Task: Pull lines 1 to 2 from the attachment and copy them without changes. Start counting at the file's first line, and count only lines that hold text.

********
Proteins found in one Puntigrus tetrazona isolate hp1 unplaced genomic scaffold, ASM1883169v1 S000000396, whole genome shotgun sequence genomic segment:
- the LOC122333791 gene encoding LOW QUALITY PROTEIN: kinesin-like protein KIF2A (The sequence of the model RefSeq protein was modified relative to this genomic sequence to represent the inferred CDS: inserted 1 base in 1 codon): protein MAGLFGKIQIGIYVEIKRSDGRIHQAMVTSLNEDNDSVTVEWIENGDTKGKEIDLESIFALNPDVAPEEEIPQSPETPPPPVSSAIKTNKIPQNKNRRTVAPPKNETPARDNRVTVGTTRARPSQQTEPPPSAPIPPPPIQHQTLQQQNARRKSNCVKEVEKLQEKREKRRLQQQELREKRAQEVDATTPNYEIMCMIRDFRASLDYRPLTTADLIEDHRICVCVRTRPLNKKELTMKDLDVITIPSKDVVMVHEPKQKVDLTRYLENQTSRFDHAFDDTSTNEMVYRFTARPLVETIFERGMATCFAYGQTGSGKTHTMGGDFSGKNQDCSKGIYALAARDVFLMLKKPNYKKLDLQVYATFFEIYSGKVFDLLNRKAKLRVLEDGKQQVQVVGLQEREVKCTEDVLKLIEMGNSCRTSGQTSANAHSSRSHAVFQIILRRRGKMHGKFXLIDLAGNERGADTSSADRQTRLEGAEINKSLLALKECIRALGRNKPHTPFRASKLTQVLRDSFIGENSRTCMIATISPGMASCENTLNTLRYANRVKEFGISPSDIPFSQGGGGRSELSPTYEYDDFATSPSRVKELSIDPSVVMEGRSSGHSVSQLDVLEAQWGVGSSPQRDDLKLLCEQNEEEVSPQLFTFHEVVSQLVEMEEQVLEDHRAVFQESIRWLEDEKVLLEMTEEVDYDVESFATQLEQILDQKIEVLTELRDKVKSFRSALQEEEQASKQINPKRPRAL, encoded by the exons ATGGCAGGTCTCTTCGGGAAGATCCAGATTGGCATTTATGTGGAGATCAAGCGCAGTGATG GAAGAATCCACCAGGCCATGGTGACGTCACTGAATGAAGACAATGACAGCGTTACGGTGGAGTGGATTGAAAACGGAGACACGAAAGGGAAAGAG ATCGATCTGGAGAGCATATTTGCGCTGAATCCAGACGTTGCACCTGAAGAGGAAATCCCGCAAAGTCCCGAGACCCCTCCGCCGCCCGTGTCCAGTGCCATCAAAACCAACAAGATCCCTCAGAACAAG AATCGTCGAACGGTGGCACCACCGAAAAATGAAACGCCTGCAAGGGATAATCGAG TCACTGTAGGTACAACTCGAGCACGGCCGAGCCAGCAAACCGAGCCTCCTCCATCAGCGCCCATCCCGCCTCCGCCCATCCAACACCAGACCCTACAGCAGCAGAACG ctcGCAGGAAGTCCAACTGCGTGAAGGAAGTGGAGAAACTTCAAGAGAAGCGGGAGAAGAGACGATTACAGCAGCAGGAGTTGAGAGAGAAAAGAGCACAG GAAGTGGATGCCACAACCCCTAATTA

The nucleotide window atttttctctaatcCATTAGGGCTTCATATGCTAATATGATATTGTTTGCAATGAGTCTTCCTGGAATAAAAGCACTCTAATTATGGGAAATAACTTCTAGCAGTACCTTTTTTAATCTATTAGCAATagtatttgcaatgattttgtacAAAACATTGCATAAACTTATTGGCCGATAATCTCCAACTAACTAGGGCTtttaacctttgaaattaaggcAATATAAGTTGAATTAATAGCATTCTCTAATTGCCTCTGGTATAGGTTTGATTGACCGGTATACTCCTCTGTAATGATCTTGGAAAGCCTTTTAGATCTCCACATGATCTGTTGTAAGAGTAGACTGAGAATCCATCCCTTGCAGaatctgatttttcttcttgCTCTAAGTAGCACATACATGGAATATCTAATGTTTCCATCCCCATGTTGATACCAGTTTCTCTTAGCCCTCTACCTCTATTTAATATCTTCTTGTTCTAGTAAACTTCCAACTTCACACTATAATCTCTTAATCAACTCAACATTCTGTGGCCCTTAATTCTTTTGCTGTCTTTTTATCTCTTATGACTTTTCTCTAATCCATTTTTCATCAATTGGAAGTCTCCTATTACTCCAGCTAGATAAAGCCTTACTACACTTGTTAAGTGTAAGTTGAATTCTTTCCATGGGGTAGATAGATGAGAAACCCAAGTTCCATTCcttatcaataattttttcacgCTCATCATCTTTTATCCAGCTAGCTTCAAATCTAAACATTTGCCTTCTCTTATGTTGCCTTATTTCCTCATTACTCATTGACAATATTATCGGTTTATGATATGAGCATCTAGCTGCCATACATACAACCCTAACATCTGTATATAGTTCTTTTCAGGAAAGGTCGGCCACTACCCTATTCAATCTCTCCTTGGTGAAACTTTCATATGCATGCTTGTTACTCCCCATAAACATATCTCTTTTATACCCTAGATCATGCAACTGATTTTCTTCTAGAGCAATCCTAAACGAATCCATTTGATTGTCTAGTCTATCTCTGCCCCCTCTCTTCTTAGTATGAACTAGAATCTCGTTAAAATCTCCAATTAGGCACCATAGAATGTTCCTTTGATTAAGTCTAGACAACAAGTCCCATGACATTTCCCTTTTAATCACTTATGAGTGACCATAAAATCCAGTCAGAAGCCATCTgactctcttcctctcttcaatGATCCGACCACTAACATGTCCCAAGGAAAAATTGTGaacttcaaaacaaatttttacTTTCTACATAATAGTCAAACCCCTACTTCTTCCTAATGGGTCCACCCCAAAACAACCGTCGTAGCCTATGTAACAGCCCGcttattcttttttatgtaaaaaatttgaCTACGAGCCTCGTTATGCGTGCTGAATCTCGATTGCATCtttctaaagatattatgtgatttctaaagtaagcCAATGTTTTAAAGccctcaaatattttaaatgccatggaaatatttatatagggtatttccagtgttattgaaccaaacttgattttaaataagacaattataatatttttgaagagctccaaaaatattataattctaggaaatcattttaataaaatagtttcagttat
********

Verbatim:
Proteins found in one Puntigrus tetrazona isolate hp1 unplaced genomic scaffold, ASM1883169v1 S000000396, whole genome shotgun sequence genomic segment:
- the LOC122333791 gene encoding LOW QUALITY PROTEIN: kinesin-like protein KIF2A (The sequence of the model RefSeq protein was modified relative to this genomic sequence to represent the inferred CDS: inserted 1 base in 1 codon): protein MAGLFGKIQIGIYVEIKRSDGRIHQAMVTSLNEDNDSVTVEWIENGDTKGKEIDLESIFALNPDVAPEEEIPQSPETPPPPVSSAIKTNKIPQNKNRRTVAPPKNETPARDNRVTVGTTRARPSQQTEPPPSAPIPPPPIQHQTLQQQNARRKSNCVKEVEKLQEKREKRRLQQQELREKRAQEVDATTPNYEIMCMIRDFRASLDYRPLTTADLIEDHRICVCVRTRPLNKKELTMKDLDVITIPSKDVVMVHEPKQKVDLTRYLENQTSRFDHAFDDTSTNEMVYRFTARPLVETIFERGMATCFAYGQTGSGKTHTMGGDFSGKNQDCSKGIYALAARDVFLMLKKPNYKKLDLQVYATFFEIYSGKVFDLLNRKAKLRVLEDGKQQVQVVGLQEREVKCTEDVLKLIEMGNSCRTSGQTSANAHSSRSHAVFQIILRRRGKMHGKFXLIDLAGNERGADTSSADRQTRLEGAEINKSLLALKECIRALGRNKPHTPFRASKLTQVLRDSFIGENSRTCMIATISPGMASCENTLNTLRYANRVKEFGISPSDIPFSQGGGGRSELSPTYEYDDFATSPSRVKELSIDPSVVMEGRSSGHSVSQLDVLEAQWGVGSSPQRDDLKLLCEQNEEEVSPQLFTFHEVVSQLVEMEEQVLEDHRAVFQESIRWLEDEKVLLEMTEEVDYDVESFATQLEQILDQKIEVLTELRDKVKSFRSALQEEEQASKQINPKRPRAL, encoded by the exons ATGGCAGGTCTCTTCGGGAAGATCCAGATTGGCATTTATGTGGAGATCAAGCGCAGTGATG GAAGAATCCACCAGGCCATGGTGACGTCACTGAATGAAGACAATGACAGCGTTACGGTGGAGTGGATTGAAAACGGAGACACGAAAGGGAAAGAG ATCGATCTGGAGAGCATATTTGCGCTGAATCCAGACGTTGCACCTGAAGAGGAAATCCCGCAAAGTCCCGAGACCCCTCCGCCGCCCGTGTCCAGTGCCATCAAAACCAACAAGATCCCTCAGAACAAG AATCGTCGAACGGTGGCACCACCGAAAAATGAAACGCCTGCAAGGGATAATCGAG TCACTGTAGGTACAACTCGAGCACGGCCGAGCCAGCAAACCGAGCCTCCTCCATCAGCGCCCATCCCGCCTCCGCCCATCCAACACCAGACCCTACAGCAGCAGAACG ctcGCAGGAAGTCCAACTGCGTGAAGGAAGTGGAGAAACTTCAAGAGAAGCGGGAGAAGAGACGATTACAGCAGCAGGAGTTGAGAGAGAAAAGAGCACAG GAAGTGGATGCCACAACCCCTAATTA